.A lunatic momma's boy creatively dispatches some local frat members after the ill-fated students hold a fund-raising haunted house in an abandoned homestead tucked back in the woods of Kentucky.
I'm unsure if the concept of "regional" horror cinema actually exists. Regionalism in literature is utilizing and letting what makes specific (generally southern) areas of the United States unique speak through the words--like the dialects of the characters and comments on slavery in Mark Twain's The Adventures of Huckberry Finn. Though when it comes to horror flicks, "regionalism" seems something totally vague.
Region-specific horror tends to be obscure, no budget curiosities hailing from the South and Midwest. Stuff like The Abomination (1986) and Ozone: Attack of the Redneck Mutants (1986). If an example becomes too popular, like being distributed to video stores outside the cluster surrounding its native state, the denotation is stripped away. Kinda like the highbrow status of The Blair Witch Project that simply wouldn't have been without 82% of the U.S. population seeing it. It's essentially the type of independent one-off horror that is either forgotten or referred to with a chuckle within the small communities that spawned them.
This extremely hard-to-find 1991 Kentuckian number mostly made by students of WKU and residents of Bowling Green is surprisingly okay. The slasher subgenre had long been dead by the dawn of the '90s, but Hauntedween adheres its tried-and-true language well enough. A masked killer with an opening flashback of a horrible incident that directly ties to the maniac's motivation. A hillbilly-accented minor character solely in place for comic relief. A few sets of boobs (some not terribly appealing), some blood, and sex in the woods equaling immediate death. All pulled off with enough competence to often times feel like it "deserves" to be called a slasher despite its year of conception. That distinct "pulled-off-the-street" vibe usually in these fuck arounds never once creeps into any of the performances or execution.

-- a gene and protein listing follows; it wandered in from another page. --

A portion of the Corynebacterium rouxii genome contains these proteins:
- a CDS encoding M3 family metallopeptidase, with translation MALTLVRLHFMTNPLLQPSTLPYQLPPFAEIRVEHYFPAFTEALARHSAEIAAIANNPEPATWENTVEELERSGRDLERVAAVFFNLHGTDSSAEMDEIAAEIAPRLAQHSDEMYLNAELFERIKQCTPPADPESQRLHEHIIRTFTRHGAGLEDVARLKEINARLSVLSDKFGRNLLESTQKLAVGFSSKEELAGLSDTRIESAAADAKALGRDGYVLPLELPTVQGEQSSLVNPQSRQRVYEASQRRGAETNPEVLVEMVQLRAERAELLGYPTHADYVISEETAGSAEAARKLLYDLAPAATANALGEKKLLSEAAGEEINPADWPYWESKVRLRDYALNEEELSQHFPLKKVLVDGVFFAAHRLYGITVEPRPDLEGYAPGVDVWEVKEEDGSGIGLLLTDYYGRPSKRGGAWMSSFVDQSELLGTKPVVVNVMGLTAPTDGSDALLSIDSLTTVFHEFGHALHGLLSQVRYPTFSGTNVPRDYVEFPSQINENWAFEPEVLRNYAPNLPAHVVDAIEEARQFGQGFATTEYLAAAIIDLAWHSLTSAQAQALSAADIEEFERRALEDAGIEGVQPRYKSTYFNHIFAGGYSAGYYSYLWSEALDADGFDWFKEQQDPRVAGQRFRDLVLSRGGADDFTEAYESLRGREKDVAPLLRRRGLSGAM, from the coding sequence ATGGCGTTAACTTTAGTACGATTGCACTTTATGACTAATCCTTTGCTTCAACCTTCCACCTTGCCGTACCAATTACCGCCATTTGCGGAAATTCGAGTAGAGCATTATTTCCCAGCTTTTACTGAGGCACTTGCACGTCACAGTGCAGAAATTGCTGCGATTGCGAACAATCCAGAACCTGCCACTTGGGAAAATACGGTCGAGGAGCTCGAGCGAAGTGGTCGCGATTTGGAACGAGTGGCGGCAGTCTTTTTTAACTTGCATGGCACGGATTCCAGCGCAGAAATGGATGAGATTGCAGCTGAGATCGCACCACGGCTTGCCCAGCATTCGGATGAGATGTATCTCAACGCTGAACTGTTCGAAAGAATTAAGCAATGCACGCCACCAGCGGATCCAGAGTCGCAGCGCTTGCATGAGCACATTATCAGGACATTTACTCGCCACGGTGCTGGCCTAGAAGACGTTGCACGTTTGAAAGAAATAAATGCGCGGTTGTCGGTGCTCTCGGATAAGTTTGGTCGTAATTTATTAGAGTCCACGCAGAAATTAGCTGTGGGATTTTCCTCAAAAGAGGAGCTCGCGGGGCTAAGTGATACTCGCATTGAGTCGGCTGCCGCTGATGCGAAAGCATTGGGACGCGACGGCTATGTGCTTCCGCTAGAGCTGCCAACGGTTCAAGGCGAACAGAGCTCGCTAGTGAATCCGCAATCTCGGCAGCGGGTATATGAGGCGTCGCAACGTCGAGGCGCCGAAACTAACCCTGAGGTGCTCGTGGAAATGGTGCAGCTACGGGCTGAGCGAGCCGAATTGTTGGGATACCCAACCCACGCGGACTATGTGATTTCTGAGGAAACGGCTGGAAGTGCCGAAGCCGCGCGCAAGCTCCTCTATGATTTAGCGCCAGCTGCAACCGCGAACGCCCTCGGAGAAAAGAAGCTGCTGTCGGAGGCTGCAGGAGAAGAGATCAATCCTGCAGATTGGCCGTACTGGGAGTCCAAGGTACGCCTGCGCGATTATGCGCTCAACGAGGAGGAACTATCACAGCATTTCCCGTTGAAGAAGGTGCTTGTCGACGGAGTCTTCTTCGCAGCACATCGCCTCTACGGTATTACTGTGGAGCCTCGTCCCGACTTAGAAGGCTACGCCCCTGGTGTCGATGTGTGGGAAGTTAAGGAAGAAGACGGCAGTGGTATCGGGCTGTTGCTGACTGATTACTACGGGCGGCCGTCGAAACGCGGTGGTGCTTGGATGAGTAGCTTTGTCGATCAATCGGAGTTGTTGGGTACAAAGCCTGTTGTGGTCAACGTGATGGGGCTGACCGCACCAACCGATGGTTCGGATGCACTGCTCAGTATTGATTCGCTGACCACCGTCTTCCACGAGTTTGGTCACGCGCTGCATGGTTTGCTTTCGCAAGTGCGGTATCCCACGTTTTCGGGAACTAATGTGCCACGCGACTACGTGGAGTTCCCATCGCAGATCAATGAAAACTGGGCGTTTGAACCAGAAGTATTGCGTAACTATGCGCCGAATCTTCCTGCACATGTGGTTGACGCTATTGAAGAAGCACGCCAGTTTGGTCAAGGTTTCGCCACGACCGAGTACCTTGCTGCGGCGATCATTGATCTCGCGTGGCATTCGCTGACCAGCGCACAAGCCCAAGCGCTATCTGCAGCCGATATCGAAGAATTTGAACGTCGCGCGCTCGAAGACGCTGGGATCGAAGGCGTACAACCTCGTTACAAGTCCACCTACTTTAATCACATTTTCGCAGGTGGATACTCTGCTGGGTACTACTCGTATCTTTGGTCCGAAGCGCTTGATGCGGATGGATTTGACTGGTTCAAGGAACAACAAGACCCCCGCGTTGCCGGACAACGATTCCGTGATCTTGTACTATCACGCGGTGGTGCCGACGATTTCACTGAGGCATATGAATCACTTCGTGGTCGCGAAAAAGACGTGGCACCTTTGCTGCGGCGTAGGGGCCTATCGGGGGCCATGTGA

The aspect that really hurts is one that is also shared by many muddling hack 'em ups. We spend far too much time with the going-ons of the young adults as they set up the event and the attractive male lead's trouble with his main squeeze. The killer is nearly entirely absent for well over a half an hour. Everything is saved for the climax which, while inventive, doesn't quite live up to its promise. I can't be too hard on Hauntedween, there are much more well known slasher cheapies that aren't as decent when considering its origins. The whole outing could have easily been unwatchable, but everyone involved manage to keep the train on the tracks and check off enough clichés. One thing is for sure, I'd rather watch this again than Crinoline Head ever again...
My copy is an $8 DVD-R from a guy currently selling them on eBay since the film was only released once on a very rare VHS. The picture quality is fine with a number of dropouts and rolls. The disc is correctly authored as a single layer DVD-5 with a high bitrate that nearly fills the disc at just under four gigs. Sound is Dolby stereo and eighteen chapter stops are included.